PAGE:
Multicultural Competency: Can We Help everyone?

Through personal experiences and societal considerations, each of us has built knowledge on specific topics, ideology, constructs, and various factors in our world. To some, these areas are profoundly understood, and to others, these areas require a more intentional focus on understanding to build knowledge. Specific to this discussion, the topic of multiculturalism has been inconsistently misunderstood within the field of psychology and counseling. I believe the inconsistency lies within the training protocols and real-life experiences of diversity indicators. The space between these two brackets determines a clinician’s ability to assess when a situation is outside of the means of their multicultural competency.

A helpful criterion to use when determining whether a particular multicultural counseling situation is within or outside the boundaries of their competence is to:

  1. Recognize that there are vast differences between people. There are significant complexities within each person that make up their individual and cultural dynamics. Our clients will inherently bring these facets of themselves to the relationship, just as we would our own.
  2. Building a personal checklist or reflective journal that addresses a variety of diverse factors. As we interact with various people, we can build upon this list. The more we familiarize ourselves with differences, the more natural it is to hold a conversation about what makes us connected.
  3. Having core values that are ignited the moment we interact with others. For instance, core values of respect, unconditional positive regard, and openness to each encounter will make room for acceptance and reduce the need to judge others based on misunderstood expectations.
  4. Include diversity integration within all aspects of teaching, training, supervision, and personal life. Currently, multiculturalism has been discussed as a second level of consideration when conceptualizing or interacting with clients. By allowing differences and cultural aspects to be an active consideration, we place the person, their experience, and their needs ahead of our clinical assumptions and preconceived bias.
  5. Issues that may arise due to cultural and individual differences vary due to the clinician’s perspective or the client’s perspective. It is not appropriate to base judgment on a particular client because of experience. Approach each encounter with an intention to be present with what the client is bringing. Each situation should be thoughtfully and ethically analyzed.
  6. Be mindful of your ability to judge others without realizing it. Be sure to continuously work through potential biases as they arrive and reflect on the experiences you may be having with a supervisor, a peer, or a trusted partner. Try to be aware of how you may “come off” to people who are different than you.
  7. Acknowledge when you may have offended someone through microaggressions or similar forms of racism, as people who are subject to this may become numb or tired of having to correct us for our ignorance. Make it a point to apologize and own up to your ignorance (be intentional as not to repeat the behavior).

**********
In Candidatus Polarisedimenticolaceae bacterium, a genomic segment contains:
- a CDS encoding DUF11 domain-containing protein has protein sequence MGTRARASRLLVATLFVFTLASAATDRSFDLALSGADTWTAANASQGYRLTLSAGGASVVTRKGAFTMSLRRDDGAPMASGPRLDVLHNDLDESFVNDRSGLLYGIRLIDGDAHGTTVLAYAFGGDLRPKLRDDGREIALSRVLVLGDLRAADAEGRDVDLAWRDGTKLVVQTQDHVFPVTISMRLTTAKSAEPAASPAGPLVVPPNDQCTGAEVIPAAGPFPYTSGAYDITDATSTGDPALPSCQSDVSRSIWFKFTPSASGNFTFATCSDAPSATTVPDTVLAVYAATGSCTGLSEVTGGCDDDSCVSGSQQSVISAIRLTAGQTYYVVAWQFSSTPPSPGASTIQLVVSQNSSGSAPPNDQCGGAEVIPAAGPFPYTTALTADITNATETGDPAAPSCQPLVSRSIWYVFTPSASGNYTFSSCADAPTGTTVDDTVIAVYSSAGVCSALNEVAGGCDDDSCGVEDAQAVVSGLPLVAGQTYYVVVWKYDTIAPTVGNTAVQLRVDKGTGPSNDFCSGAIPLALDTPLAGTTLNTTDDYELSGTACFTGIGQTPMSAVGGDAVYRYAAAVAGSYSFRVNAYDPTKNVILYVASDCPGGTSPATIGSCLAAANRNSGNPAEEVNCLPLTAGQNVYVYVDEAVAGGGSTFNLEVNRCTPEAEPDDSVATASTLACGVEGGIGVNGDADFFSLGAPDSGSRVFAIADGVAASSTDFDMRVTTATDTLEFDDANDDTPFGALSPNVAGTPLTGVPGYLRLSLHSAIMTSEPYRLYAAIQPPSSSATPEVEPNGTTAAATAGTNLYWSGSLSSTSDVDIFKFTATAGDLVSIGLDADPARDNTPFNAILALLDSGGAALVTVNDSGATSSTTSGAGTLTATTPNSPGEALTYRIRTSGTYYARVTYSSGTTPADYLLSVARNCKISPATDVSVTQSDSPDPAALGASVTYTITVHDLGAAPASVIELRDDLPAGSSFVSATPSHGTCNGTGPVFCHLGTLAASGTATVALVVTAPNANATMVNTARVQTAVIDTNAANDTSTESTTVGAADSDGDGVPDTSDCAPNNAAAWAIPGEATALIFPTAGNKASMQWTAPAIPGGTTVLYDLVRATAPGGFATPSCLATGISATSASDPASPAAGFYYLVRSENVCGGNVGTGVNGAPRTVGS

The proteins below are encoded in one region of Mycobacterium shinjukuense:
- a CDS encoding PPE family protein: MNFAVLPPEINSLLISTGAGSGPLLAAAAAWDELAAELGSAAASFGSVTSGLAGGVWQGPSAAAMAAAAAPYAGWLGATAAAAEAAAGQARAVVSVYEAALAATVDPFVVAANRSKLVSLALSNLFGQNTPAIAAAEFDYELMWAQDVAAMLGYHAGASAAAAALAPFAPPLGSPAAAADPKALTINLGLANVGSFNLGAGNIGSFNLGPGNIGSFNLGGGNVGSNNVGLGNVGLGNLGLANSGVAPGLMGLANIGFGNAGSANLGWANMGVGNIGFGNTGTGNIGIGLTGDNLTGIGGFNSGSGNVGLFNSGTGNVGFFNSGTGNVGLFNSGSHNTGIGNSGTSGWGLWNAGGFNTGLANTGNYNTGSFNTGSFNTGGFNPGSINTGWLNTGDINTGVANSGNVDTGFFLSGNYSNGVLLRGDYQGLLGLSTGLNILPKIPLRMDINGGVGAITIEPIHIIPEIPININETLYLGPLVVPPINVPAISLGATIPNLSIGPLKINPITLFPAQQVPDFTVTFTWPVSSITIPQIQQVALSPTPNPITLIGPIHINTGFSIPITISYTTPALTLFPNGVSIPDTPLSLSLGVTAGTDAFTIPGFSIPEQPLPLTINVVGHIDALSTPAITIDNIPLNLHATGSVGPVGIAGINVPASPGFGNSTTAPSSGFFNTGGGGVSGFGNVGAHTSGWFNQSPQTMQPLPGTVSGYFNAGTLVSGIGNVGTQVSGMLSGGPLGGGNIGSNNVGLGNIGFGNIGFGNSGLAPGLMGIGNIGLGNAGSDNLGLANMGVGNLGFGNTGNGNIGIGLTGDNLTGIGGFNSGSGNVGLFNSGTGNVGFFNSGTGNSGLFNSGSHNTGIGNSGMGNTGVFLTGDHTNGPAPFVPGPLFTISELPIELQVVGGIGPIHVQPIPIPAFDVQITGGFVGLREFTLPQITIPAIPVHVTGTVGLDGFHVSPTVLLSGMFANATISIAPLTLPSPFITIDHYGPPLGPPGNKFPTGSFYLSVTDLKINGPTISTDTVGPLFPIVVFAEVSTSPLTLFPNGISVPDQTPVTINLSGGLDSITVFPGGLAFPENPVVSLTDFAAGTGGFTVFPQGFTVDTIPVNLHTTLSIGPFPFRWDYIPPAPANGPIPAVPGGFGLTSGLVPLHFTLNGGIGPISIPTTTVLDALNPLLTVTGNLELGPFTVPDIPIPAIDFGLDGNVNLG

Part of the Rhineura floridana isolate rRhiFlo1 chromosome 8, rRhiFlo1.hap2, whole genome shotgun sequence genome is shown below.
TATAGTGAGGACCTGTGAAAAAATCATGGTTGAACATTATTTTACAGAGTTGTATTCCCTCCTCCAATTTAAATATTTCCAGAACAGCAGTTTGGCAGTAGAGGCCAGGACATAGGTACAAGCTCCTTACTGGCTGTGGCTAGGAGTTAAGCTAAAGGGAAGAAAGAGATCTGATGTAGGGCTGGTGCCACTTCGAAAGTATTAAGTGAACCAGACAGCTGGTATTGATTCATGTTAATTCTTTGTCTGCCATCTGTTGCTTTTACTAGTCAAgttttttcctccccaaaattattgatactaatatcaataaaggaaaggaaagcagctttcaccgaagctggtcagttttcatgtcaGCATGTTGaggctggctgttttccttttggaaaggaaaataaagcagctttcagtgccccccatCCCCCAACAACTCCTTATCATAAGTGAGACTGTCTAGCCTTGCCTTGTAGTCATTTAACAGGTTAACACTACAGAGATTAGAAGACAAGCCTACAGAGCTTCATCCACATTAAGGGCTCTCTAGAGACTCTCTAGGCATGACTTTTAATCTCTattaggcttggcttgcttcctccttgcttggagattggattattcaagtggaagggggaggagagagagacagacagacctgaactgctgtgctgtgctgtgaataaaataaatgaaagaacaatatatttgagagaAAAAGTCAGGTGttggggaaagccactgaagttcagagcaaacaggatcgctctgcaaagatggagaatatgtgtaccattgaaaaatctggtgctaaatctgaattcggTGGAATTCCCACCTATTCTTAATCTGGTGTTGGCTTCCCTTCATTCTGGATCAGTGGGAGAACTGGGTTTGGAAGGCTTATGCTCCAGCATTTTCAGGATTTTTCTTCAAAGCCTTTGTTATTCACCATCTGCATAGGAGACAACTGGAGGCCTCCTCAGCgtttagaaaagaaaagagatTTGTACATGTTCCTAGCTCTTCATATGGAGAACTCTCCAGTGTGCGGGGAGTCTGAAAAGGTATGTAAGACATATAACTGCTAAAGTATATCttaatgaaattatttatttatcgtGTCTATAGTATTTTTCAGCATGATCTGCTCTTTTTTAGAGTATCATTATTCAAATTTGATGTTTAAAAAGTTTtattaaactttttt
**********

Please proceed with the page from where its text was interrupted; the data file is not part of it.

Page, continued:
8. There are times when our personal beliefs will interfere with our ability to focus on a client’s well-being and welfare. Make a list of your values and beliefs. This is crucial to know when you are not best suited to support the needs of the client based on an internal crossroad. All moral and ethical dilemmas should be assessed through the help of consultation and the APA Ethical guidelines and principles.
  9. Immerse yourself in the literature that discusses different cultures and populations. Participate in various workshops, attend lectures, movies, and discussions about several different groups as a means to normalize culture and its variations.
  10. Never assume! Assuming that others may agree with your beliefs or experiences deprives us of getting to know one another. All each client and each encounter to resonate as it is. Find gratification in getting to know how others perceive the world.
  11. Being familiar with a specific culture does not indicate that you understand each person’s experience within a culture. Allow them to share their expertise with their culture. Use prior knowledge to support this process, but do not allow it to consume or cast a shadow on a person’s lived experience. Ask questions and be accepting of how they answer. This will help us build an alliance of trust.
  12. Consider the cultural implications of how multiculturalism is represented in each psychological field you pursue. Assessment, Therapy, and Forensic areas particular to psychology, for example, often approach multiculturalism differently. Nonetheless, the crux of it all is to help and respect people.
  13. Never decide to stop learning about yourself in relation to multiculturalism. You are the first account of creating a difference in how the field of psychology is represented to the community. Make it a point to continue learning and inquiring about cultures, people, and differences.

All of these points require a good level of reflection and internal growth. Knowing whether or not a multicultural situation is within or outside, your scope of understanding is the ability to assess your skills and your needs effectively. If you are not asking yourself whether you have the means or competence to approach a situation, then you are doing a disservice to your clients and yourself. Look inward first!

With Intention.